Today, when she isn’t running City of Industry she’s the Community Manager at Big Cartel’s Salt Lake City headquarters. She landed the job in 2015 after cold-emailing the company’s Community team and offering to write an educational wholesale guide for the website, informed by her experience at Tattly. Six months later, they asked her if she would relocate to Salt Lake City for a full-time position.
Sarah, who’s 34 years old, sees the relationship between running City of Industry and her role at Big Cartel as synergistic. “My hands-on experience with City of Industry doing a long-term physical space, pop-up events, and sales online have all given me perspective on what features would be really helpful on the site, or how I use certain settings in my shop,” she says. That experience has also allowed her to be more empathetic to the ups and downs specific to running a creative business.
This includes major disappointments, like when a Canadian department store illegally sold 12 poorly rendered pins copied directly from City of Industry. She describes the experience as “heart-wrenching.” As part of the settlement, the store mailed her hundreds upon hundreds of her knockoffs, mostly because she didn’t trust that they would properly destroy them, and partly because she nursed a “sick curiosity” to see them in person. The pins are currently taking up storage space in the back of her shop. “Before I saw them, I thought of doing a weird sale with all the proceeds going to charity,” she says. “But they’re honestly not good enough to sell.”
Her settlement was modest, but it gave Sarah enough of a financial cushion to take a risk. In her twenties, she believed owning a physical store would only come true after she married a financially stable partner who supported her vision. “You get towards your mid-thirties and it’s like, OK, you can’t keep waiting for a partner to financially support you and make things happen,” she says.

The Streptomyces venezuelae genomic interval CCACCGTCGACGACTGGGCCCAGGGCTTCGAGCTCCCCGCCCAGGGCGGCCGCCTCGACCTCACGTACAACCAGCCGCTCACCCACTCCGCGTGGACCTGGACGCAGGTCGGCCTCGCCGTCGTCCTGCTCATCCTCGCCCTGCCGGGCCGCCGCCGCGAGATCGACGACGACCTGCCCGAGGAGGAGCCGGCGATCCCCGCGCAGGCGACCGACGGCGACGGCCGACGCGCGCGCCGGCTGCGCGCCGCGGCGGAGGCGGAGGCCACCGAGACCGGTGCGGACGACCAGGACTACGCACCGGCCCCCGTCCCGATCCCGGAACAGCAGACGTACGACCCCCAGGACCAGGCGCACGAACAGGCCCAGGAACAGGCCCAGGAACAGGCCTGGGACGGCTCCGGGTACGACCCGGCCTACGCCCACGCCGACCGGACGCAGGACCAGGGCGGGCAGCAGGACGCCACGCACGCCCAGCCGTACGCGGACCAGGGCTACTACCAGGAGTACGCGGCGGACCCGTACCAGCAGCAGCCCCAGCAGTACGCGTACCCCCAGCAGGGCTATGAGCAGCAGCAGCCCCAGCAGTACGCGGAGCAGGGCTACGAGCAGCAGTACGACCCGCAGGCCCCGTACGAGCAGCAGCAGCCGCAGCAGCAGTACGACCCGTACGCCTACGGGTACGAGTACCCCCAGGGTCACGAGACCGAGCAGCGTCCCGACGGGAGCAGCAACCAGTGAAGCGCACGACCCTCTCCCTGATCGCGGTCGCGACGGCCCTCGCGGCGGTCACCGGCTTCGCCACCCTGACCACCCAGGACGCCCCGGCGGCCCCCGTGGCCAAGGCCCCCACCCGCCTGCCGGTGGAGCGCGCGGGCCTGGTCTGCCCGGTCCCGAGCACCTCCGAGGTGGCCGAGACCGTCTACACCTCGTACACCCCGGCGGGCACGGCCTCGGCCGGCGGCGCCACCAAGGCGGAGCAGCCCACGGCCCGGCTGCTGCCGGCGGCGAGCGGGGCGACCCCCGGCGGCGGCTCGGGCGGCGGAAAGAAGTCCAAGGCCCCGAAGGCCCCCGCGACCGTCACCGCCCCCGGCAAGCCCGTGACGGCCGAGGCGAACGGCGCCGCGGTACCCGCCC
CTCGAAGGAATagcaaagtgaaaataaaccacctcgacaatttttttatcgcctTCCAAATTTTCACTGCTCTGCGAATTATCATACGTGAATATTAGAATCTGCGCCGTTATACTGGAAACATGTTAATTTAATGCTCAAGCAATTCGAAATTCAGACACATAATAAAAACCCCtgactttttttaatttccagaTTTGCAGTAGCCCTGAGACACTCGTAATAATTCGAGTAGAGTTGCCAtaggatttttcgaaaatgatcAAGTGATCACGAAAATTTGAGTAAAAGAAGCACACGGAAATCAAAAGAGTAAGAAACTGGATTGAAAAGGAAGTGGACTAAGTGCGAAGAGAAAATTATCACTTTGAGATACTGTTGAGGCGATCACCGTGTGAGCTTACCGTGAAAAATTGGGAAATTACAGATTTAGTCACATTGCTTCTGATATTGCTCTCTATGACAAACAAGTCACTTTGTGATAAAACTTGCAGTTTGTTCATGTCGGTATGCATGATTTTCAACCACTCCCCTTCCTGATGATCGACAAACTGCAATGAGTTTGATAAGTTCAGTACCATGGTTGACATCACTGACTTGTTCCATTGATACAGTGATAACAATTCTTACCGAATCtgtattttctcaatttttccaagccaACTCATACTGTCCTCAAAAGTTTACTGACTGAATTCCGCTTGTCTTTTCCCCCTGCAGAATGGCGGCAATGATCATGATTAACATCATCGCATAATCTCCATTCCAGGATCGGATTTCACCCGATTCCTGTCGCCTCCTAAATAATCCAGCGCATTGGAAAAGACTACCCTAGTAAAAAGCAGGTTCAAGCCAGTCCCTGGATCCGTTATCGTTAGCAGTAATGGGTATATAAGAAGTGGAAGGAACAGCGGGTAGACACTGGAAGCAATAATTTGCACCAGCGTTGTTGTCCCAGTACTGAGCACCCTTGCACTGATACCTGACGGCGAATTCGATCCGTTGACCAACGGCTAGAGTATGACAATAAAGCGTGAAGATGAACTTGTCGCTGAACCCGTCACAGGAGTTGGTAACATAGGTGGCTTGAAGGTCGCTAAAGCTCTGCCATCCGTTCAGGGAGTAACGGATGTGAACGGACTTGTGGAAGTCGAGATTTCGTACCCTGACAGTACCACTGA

In 2018, she fulfilled a longtime dream, opening a City of Industry store in downtown Salt Lake City. The 800-square foot space houses around 400 different products - everything from greeting cards to detergent bottle-shaped vases. She’s developed around 100 products for her own City of Industry line, with the rest being culled from other small, women-led businesses, from both Utah and beyond. Throughout, the vibe is intentionally positive and family-friendly. “Mormons don’t like to swear,” she says.
But Sarah also sees the store as a kind of rebuttal. “I am interested in pushing back against people’s perceptions of women and what they’re capable of,” she says. “The general impression of Utah is that it has a small town feel and is dominated by a patriarchal, conservative religion. I’m just trying to loudly celebrate my version of Utah: that so-called ‘crafters’ can make anything, and that, to paraphrase her highness Beyoncé, girls run the world.”